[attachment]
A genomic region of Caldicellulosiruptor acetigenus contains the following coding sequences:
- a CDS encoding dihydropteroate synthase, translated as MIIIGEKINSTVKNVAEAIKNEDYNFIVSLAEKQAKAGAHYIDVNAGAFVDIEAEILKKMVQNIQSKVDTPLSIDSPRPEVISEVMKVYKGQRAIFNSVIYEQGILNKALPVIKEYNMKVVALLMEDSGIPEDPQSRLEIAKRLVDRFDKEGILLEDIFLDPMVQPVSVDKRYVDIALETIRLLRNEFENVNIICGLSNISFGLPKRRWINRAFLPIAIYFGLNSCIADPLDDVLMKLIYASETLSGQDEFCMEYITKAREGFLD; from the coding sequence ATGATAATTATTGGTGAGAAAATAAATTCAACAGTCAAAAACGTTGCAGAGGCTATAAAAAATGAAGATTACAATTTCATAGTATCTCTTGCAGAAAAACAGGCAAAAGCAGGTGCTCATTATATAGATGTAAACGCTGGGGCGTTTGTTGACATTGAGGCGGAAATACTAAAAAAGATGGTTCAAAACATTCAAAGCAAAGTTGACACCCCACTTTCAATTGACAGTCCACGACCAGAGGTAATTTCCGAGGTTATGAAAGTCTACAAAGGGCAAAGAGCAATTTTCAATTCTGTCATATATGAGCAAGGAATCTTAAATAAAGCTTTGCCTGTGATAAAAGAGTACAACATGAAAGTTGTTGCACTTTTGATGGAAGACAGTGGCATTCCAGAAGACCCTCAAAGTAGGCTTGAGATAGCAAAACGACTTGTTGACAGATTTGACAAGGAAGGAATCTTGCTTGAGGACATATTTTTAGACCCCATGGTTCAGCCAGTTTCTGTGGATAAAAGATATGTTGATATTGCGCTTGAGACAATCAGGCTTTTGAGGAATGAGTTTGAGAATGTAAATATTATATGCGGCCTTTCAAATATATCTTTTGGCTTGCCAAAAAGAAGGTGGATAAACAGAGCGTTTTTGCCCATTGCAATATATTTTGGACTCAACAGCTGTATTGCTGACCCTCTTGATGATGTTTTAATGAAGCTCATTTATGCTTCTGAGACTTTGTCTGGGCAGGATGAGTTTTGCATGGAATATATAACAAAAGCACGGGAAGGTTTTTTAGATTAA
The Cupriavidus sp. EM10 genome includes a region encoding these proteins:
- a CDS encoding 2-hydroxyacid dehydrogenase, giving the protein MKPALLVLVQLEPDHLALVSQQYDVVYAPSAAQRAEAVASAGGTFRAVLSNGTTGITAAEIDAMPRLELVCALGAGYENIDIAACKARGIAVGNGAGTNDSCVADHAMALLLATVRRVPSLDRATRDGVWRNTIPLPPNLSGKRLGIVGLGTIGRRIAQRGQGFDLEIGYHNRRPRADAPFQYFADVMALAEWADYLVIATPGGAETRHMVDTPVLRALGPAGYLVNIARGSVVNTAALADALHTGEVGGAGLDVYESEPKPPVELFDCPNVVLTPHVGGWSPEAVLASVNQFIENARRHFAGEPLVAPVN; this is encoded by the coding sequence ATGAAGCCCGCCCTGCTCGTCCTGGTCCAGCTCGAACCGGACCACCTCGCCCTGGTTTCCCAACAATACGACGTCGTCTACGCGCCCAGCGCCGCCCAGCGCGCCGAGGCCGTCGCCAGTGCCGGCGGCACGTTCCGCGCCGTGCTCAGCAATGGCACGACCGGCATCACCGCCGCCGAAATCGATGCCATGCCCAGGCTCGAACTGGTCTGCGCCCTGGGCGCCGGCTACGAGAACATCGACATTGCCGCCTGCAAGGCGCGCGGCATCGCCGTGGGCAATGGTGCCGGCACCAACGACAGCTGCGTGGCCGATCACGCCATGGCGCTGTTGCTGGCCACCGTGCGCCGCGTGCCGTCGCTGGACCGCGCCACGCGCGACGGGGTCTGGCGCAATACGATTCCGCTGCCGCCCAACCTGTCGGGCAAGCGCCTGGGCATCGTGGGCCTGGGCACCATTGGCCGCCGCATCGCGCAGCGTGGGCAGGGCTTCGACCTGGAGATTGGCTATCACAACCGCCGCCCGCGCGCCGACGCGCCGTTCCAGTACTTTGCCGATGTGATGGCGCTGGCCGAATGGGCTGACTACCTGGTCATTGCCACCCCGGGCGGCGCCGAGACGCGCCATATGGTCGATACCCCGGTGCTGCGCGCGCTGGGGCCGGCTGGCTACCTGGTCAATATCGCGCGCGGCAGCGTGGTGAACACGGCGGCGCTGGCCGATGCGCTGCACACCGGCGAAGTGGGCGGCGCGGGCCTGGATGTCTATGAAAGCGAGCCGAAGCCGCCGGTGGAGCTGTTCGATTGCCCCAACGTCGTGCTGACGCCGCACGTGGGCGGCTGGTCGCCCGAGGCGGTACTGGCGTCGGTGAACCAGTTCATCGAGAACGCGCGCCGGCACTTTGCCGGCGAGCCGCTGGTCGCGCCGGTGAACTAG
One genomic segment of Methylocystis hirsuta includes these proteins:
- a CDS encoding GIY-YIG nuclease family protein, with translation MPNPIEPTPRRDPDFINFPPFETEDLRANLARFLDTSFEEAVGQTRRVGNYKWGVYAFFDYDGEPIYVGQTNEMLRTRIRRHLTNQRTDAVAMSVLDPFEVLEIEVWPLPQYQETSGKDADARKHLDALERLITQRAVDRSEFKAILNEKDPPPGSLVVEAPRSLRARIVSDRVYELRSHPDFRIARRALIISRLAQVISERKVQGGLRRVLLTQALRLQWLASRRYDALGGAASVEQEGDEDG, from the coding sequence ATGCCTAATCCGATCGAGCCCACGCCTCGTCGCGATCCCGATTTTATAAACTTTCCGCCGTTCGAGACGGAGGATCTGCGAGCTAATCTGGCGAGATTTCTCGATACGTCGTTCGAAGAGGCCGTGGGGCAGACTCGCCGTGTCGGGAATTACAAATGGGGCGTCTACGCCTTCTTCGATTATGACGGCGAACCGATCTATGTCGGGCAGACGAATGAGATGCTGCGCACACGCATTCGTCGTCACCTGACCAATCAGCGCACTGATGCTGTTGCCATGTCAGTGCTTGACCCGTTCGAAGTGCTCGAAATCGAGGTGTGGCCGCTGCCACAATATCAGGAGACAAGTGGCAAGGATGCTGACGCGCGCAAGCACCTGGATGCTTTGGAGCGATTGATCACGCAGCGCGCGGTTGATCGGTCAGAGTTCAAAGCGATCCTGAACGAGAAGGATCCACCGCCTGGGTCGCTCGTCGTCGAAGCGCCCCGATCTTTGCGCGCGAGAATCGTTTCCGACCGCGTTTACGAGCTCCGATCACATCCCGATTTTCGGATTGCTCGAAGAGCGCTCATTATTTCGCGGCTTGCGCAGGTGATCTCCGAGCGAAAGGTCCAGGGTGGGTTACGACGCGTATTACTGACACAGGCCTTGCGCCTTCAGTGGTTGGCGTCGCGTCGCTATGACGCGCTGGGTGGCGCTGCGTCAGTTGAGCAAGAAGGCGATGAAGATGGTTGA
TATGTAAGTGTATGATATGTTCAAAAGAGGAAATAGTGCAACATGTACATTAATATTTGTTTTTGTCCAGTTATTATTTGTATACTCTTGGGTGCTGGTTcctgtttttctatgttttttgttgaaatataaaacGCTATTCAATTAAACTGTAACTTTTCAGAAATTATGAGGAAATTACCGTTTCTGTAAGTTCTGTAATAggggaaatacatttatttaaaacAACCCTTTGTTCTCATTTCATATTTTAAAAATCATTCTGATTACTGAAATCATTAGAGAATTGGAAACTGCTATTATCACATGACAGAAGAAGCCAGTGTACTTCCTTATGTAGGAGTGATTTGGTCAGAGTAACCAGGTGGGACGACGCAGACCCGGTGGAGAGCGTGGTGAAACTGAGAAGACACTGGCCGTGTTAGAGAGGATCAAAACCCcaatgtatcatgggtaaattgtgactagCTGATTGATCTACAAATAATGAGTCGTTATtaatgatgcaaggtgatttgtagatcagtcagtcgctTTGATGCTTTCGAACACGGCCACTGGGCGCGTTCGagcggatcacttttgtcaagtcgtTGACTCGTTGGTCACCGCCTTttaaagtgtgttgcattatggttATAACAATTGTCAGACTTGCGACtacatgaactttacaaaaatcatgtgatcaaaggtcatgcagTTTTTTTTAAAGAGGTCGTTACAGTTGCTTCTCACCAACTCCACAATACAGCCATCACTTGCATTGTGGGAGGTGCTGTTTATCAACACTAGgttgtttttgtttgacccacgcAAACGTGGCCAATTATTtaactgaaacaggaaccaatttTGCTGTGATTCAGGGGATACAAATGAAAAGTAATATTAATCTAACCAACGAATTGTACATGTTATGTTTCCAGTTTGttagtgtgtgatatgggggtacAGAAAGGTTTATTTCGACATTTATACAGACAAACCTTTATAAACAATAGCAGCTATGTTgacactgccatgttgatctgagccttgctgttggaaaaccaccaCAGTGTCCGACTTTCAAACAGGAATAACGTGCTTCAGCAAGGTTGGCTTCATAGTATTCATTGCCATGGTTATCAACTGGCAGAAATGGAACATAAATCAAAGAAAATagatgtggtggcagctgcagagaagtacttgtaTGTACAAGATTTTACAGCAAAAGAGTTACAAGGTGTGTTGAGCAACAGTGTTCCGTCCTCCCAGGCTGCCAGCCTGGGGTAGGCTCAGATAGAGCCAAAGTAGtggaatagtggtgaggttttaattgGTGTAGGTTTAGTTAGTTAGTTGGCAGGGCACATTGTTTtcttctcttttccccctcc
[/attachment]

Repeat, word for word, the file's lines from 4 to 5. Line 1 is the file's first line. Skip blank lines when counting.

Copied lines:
- a CDS encoding 2-hydroxyacid dehydrogenase, giving the protein MKPALLVLVQLEPDHLALVSQQYDVVYAPSAAQRAEAVASAGGTFRAVLSNGTTGITAAEIDAMPRLELVCALGAGYENIDIAACKARGIAVGNGAGTNDSCVADHAMALLLATVRRVPSLDRATRDGVWRNTIPLPPNLSGKRLGIVGLGTIGRRIAQRGQGFDLEIGYHNRRPRADAPFQYFADVMALAEWADYLVIATPGGAETRHMVDTPVLRALGPAGYLVNIARGSVVNTAALADALHTGEVGGAGLDVYESEPKPPVELFDCPNVVLTPHVGGWSPEAVLASVNQFIENARRHFAGEPLVAPVN; this is encoded by the coding sequence ATGAAGCCCGCCCTGCTCGTCCTGGTCCAGCTCGAACCGGACCACCTCGCCCTGGTTTCCCAACAATACGACGTCGTCTACGCGCCCAGCGCCGCCCAGCGCGCCGAGGCCGTCGCCAGTGCCGGCGGCACGTTCCGCGCCGTGCTCAGCAATGGCACGACCGGCATCACCGCCGCCGAAATCGATGCCATGCCCAGGCTCGAACTGGTCTGCGCCCTGGGCGCCGGCTACGAGAACATCGACATTGCCGCCTGCAAGGCGCGCGGCATCGCCGTGGGCAATGGTGCCGGCACCAACGACAGCTGCGTGGCCGATCACGCCATGGCGCTGTTGCTGGCCACCGTGCGCCGCGTGCCGTCGCTGGACCGCGCCACGCGCGACGGGGTCTGGCGCAATACGATTCCGCTGCCGCCCAACCTGTCGGGCAAGCGCCTGGGCATCGTGGGCCTGGGCACCATTGGCCGCCGCATCGCGCAGCGTGGGCAGGGCTTCGACCTGGAGATTGGCTATCACAACCGCCGCCCGCGCGCCGACGCGCCGTTCCAGTACTTTGCCGATGTGATGGCGCTGGCCGAATGGGCTGACTACCTGGTCATTGCCACCCCGGGCGGCGCCGAGACGCGCCATATGGTCGATACCCCGGTGCTGCGCGCGCTGGGGCCGGCTGGCTACCTGGTCAATATCGCGCGCGGCAGCGTGGTGAACACGGCGGCGCTGGCCGATGCGCTGCACACCGGCGAAGTGGGCGGCGCGGGCCTGGATGTCTATGAAAGCGAGCCGAAGCCGCCGGTGGAGCTGTTCGATTGCCCCAACGTCGTGCTGACGCCGCACGTGGGCGGCTGGTCGCCCGAGGCGGTACTGGCGTCGGTGAACCAGTTCATCGAGAACGCGCGCCGGCACTTTGCCGGCGAGCCGCTGGTCGCGCCGGTGAACTAG
One genomic segment of Methylocystis hirsuta includes these proteins: